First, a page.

Archive for Inverts

Giant Texas Katydid Laying Eggs

I found this video in my internet wanderings. This is the kinda bug I would find as a kid during trips to see relatives, and I always got super excited. Honestly, I’d still be super excited! We don’t get anything quite like this in the NorthWest.

This is Neobarrettia spinosa, or the Giant Texas Katydid or Greater Arid-Land Predaceous Katydid. I found this video over here. They have a bunch of other photos and info about their katydids on that page, including photos of the eggs.

These “little” beasts are predatory, and not only eat other insects, but will consume small reptiles as well.


If you take a close look at their jaws, you won’t be surprised that Neobarrettia spinosa can draw blood if it bites you. They aren’t aggressive, however, so if you leave it alone, you’ll be fine.

Neobarrettia spinosa katydid jaws

Of course, finding these pictures led to some more searching and some other fantastic katydids.

Central American Pit Bull katydid or Liromoetopum coronatum:

This fantastic photo by Piotr Naskerecki over at makes me grin. Some bugs are pretty cute.

Central American Pit Bull katydid, Liromoetopum coronatum

From – I love that site’s name!


Small Leaf Katydid:

Lichen Mimic Katydid:

Lichen Mimic Katydid

A beetle mimic katydid from Madagascar. If anyone can help ID this, let me know!



Ghost Mantis Eating Fruit Flies

I’m totally infatuated with my new Phyllocrania paradoxa, or Ghost Mantis. I got two, but will probably look for at least two more soon. I believe they are both females, so I need a couple males as well. I’ve raised several generations of Chinese mantis in the past. They were cool insects, but the Ghosts step it up a notch with their active hunting behavior.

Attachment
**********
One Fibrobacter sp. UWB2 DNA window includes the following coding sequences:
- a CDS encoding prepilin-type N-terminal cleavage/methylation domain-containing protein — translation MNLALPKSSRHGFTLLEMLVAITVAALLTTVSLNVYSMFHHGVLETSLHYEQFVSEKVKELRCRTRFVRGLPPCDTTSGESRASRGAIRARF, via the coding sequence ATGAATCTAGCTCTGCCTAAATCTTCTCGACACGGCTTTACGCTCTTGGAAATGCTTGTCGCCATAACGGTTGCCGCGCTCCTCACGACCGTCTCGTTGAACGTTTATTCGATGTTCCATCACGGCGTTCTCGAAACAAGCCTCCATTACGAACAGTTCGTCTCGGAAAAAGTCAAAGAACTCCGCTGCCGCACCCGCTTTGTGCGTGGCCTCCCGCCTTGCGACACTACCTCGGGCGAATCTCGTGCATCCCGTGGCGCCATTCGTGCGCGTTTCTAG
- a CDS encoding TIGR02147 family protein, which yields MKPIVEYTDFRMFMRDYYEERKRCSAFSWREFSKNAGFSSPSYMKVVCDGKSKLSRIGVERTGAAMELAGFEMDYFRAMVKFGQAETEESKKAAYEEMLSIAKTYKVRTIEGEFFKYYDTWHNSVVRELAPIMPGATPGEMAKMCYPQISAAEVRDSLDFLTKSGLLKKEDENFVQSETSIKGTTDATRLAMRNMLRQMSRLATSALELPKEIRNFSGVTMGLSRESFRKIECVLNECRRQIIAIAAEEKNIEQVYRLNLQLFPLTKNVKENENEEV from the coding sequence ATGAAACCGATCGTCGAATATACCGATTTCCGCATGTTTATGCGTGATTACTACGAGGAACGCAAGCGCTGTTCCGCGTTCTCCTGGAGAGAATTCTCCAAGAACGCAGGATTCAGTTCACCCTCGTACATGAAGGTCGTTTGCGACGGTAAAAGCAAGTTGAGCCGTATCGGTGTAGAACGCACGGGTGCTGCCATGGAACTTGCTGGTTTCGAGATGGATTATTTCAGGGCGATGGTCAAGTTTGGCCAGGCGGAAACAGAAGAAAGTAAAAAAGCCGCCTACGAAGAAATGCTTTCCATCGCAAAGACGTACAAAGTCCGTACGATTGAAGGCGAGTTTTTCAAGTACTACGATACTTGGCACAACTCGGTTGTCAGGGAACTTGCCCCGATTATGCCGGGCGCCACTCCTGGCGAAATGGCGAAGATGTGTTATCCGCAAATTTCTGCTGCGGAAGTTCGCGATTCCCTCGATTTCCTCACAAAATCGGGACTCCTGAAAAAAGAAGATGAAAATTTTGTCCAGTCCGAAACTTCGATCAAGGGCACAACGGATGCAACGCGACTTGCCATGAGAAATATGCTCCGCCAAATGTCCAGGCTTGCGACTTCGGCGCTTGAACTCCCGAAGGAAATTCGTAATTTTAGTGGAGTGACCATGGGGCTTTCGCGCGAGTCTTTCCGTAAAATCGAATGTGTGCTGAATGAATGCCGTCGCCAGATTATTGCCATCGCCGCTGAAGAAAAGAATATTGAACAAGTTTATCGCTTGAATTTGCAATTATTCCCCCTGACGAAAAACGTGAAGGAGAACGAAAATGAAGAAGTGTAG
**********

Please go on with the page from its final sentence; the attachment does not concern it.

The Phyllocrania paradoxa native range is in Africa and Madagascar. Their bodies mimic dead leaves very effectively.

Phyllocrania paradoxa

Getting these, of course, has sparked even more interest, and a lot of browsing through pictures online. Here are some of my current favorites.

The Thistle Mantis, Blepharopsis mendica, from

thistle mantis

The Shield Mantis, Choeradodis rhomboidea. source: social media, original unknown.

Shield Mantis, Choeradodis rhomboidea

The Orchid Mantis, Hymenopus coronatus, found at


And the Violin Mantis, Gongylus gongylodes, from

violin mantis

I could keep going, but I’ll leave it at that for now. My collection will definitely be growing, but I’m going to take it slow for now.